12 November 2015
You can catch up by reading Part 1 here and Part 2 here. Today's installment retreats from constitutional law but still concerns a subset of the judicial power, this time the power (and appropriate circumstances) of appellate review.
II. Title 28: Finality and Appealability
Louis Bullard filed for relief under Chapter 13. He owned a multi-family dwelling in which he lived and on which Blue Hills Bank held a mortgage. The value of the property was substantially less than the amount owed on the bank’s mortgage. Bullard’s Third Amended Plan provided that, under Bankruptcy Code § 1322(b)(2), the bank’s secured claim would be reduced to the value of the property. Bullard’s plan went on to provide under Bankruptcy Code § 1322(b)(5) that he would continue his full regular monthly payments to the bank but that the payments would be applied only to the secured portion of the bank’s claim. These payments would pay off the mortgage much more quickly than its original term, but not within the five years of the plan.
The bankruptcy court sustained the bank’s objection to this “hybrid” plan. Bullard appealed to the First Circuit Bankruptcy Appellate Panel, which held that this was not an appeal from a final judgment but went on to grant leave for an interlocutory appeal. The bankruptcy appellate panel, however, agreed with the bankruptcy court that Bullard’s plan could not be confirmed over the bank’s objection.
Bullard then appealed to the First Circuit Court of Appeals. The First Circuit dismissed the appeal for lack of jurisdiction because an order denying confirmation is not final and the bankruptcy appellate panel had not certified the matter for appeal.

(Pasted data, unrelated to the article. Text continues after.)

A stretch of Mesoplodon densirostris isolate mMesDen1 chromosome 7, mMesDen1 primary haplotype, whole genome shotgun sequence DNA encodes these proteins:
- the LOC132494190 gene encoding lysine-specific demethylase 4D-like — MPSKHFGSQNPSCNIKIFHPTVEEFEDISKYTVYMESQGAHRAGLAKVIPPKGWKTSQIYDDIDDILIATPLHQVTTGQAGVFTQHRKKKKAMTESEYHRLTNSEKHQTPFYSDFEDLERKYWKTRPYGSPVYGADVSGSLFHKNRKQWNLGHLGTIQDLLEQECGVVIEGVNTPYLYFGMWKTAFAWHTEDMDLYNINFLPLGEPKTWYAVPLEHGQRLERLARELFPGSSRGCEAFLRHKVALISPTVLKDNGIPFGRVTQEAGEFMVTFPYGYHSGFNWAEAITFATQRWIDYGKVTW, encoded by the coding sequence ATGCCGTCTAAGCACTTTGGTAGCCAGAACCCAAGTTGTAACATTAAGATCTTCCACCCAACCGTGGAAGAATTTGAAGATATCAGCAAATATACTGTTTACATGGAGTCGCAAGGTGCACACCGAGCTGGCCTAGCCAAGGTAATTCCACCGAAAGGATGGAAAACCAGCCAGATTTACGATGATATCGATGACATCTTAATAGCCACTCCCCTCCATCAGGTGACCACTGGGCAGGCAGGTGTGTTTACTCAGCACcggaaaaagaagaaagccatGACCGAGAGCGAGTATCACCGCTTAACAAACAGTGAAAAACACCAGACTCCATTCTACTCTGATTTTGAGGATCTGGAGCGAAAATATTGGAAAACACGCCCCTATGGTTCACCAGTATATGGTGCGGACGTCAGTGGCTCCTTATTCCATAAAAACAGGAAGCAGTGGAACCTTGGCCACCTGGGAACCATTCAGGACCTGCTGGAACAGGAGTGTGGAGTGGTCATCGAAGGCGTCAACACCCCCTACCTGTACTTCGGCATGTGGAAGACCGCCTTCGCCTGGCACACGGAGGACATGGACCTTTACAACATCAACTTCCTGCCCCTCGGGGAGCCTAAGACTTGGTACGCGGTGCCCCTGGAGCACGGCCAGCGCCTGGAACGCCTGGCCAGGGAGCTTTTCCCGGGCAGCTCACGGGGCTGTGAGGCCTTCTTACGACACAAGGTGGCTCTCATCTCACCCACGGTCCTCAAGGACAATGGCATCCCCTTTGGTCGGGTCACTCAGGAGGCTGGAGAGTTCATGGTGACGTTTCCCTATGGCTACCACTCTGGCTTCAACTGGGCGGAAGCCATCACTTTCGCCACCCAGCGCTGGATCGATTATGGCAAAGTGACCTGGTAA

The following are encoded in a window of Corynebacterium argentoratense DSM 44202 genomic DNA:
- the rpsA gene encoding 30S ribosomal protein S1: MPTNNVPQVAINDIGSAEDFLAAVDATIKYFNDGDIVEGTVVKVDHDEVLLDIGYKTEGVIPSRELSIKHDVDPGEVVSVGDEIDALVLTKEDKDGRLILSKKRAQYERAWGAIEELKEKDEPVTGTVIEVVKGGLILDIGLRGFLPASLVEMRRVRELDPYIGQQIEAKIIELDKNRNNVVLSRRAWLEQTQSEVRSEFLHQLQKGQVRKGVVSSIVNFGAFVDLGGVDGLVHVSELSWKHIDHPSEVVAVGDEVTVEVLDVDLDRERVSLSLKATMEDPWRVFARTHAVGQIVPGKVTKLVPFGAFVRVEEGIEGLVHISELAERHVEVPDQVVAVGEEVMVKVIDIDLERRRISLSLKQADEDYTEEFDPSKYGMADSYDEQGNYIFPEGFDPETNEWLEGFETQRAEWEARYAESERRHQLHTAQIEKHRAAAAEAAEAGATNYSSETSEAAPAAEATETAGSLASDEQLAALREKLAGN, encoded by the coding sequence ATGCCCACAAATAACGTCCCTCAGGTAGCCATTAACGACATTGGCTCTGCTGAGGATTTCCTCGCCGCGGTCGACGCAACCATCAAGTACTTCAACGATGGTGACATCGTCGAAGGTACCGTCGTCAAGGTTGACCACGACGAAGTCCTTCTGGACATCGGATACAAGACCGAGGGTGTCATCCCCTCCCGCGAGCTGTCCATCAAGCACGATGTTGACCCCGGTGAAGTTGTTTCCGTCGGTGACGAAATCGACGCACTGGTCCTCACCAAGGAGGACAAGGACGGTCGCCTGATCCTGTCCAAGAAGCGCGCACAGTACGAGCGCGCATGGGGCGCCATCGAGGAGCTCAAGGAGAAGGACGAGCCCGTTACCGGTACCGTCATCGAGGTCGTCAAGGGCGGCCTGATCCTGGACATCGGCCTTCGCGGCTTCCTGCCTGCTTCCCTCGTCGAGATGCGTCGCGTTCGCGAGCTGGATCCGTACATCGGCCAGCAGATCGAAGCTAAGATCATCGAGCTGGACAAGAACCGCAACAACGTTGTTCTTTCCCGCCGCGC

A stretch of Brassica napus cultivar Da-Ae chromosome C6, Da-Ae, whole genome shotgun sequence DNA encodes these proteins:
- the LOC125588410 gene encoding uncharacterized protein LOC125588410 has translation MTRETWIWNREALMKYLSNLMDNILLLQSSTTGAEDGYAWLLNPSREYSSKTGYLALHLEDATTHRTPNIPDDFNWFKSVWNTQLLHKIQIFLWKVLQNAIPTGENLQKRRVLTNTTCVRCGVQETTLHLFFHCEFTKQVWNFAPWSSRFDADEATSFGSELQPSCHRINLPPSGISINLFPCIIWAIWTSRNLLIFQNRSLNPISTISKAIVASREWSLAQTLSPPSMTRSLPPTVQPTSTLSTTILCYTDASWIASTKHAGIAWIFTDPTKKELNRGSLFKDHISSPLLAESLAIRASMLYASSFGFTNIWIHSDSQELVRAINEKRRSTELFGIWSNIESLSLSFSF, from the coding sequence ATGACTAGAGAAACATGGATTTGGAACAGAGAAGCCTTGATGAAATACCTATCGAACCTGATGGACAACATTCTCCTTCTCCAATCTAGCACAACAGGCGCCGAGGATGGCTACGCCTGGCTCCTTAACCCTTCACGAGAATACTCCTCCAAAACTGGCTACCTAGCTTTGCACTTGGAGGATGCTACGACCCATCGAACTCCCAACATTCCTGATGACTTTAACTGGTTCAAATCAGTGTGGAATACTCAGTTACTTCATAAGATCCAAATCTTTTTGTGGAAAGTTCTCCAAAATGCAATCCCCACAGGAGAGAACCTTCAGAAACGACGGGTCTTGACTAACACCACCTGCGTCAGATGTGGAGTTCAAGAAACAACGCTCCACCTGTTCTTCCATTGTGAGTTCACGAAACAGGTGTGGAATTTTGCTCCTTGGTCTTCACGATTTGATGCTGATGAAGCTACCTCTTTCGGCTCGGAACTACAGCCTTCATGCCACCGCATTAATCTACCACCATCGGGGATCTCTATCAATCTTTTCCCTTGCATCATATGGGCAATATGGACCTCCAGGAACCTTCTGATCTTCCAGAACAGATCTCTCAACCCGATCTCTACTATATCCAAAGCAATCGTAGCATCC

The Supreme Court granted Bullard’s petition for certiorari and unanimously affirmed the First Circuit. Chief Justice Roberts began by observing the usual standard of finality for purposes of appeal: “In ordinary civil litigation, a case in federal district court culminates in a final decision a ruling by which a district court disassociates itself from a case.” The Chief Justice went on to note that application of this definition is not straightforward in a bankruptcy case, which is composed of “proceedings” as well as discrete “cases”:
The rules are different in bankruptcy. A bankruptcy case involves “an aggregation of individual controversies,” many of which would exist as stand-alone lawsuits but for the bankruptcy status of the debtor. Accordingly, Congress has long provided that orders in bankruptcy cases may be immediately appealed if they finally dispose of discrete disputes within the larger case.
Bankruptcy courts oversee the administration of an estate in which there may be a multitude of proceedings, which does not fit neatly into the historical model of a unitary case. Thus, Congress and the Court have recognized that the traditional requirement of finality must be relaxed in bankruptcy. Even though bankruptcy involves administration as well as adjudication, the Court held that there must be some measure of finality to trigger the right to appellate review. Thus, denial of confirmation of a plan—so long as the debtor could file an amended one—was not sufficiently final: